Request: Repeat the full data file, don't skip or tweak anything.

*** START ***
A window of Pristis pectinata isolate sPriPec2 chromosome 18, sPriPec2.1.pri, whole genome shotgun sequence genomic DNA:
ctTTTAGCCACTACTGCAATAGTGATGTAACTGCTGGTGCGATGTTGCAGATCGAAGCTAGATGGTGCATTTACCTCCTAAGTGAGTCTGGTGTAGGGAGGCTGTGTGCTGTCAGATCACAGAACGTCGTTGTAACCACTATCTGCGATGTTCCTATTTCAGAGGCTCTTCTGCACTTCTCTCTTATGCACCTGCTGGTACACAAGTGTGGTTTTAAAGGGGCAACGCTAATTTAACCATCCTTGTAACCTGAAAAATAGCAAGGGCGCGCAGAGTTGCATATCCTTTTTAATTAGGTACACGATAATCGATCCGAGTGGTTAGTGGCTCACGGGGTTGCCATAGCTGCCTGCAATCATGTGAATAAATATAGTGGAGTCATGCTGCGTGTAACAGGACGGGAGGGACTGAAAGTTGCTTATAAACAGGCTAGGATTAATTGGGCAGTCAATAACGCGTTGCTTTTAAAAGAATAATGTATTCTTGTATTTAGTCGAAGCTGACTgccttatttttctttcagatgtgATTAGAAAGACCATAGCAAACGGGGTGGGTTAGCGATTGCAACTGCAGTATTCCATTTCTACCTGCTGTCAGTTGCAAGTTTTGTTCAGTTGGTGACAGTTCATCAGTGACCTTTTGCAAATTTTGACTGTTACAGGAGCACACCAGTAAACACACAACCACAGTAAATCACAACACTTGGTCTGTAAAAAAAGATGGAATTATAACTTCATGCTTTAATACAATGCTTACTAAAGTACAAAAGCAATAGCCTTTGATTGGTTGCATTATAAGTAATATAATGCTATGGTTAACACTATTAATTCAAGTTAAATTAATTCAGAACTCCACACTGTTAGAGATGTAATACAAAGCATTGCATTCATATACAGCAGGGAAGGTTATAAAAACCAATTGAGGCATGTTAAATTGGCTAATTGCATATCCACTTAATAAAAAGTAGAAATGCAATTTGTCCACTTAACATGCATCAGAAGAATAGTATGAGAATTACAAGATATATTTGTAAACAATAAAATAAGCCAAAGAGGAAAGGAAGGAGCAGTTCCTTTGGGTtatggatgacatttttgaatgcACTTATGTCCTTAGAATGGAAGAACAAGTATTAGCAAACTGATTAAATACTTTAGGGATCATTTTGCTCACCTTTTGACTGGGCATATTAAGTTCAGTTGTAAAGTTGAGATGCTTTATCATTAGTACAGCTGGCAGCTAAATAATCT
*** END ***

A window of Pristis pectinata isolate sPriPec2 chromosome 18, sPriPec2.1.pri, whole genome shotgun sequence genomic DNA:
ctTTTAGCCACTACTGCAATAGTGATGTAACTGCTGGTGCGATGTTGCAGATCGAAGCTAGATGGTGCATTTACCTCCTAAGTGAGTCTGGTGTAGGGAGGCTGTGTGCTGTCAGATCACAGAACGTCGTTGTAACCACTATCTGCGATGTTCCTATTTCAGAGGCTCTTCTGCACTTCTCTCTTATGCACCTGCTGGTACACAAGTGTGGTTTTAAAGGGGCAACGCTAATTTAACCATCCTTGTAACCTGAAAAATAGCAAGGGCGCGCAGAGTTGCATATCCTTTTTAATTAGGTACACGATAATCGATCCGAGTGGTTAGTGGCTCACGGGGTTGCCATAGCTGCCTGCAATCATGTGAATAAATATAGTGGAGTCATGCTGCGTGTAACAGGACGGGAGGGACTGAAAGTTGCTTATAAACAGGCTAGGATTAATTGGGCAGTCAATAACGCGTTGCTTTTAAAAGAATAATGTATTCTTGTATTTAGTCGAAGCTGACTgccttatttttctttcagatgtgATTAGAAAGACCATAGCAAACGGGGTGGGTTAGCGATTGCAACTGCAGTATTCCATTTCTACCTGCTGTCAGTTGCAAGTTTTGTTCAGTTGGTGACAGTTCATCAGTGACCTTTTGCAAATTTTGACTGTTACAGGAGCACACCAGTAAACACACAACCACAGTAAATCACAACACTTGGTCTGTAAAAAAAGATGGAATTATAACTTCATGCTTTAATACAATGCTTACTAAAGTACAAAAGCAATAGCCTTTGATTGGTTGCATTATAAGTAATATAATGCTATGGTTAACACTATTAATTCAAGTTAAATTAATTCAGAACTCCACACTGTTAGAGATGTAATACAAAGCATTGCATTCATATACAGCAGGGAAGGTTATAAAAACCAATTGAGGCATGTTAAATTGGCTAATTGCATATCCACTTAATAAAAAGTAGAAATGCAATTTGTCCACTTAACATGCATCAGAAGAATAGTATGAGAATTACAAGATATATTTGTAAACAATAAAATAAGCCAAAGAGGAAAGGAAGGAGCAGTTCCTTTGGGTtatggatgacatttttgaatgcACTTATGTCCTTAGAATGGAAGAACAAGTATTAGCAAACTGATTAAATACTTTAGGGATCATTTTGCTCACCTTTTGACTGGGCATATTAAGTTCAGTTGTAAAGTTGAGATGCTTTATCATTAGTACAGCTGGCAGCTAAATAATCT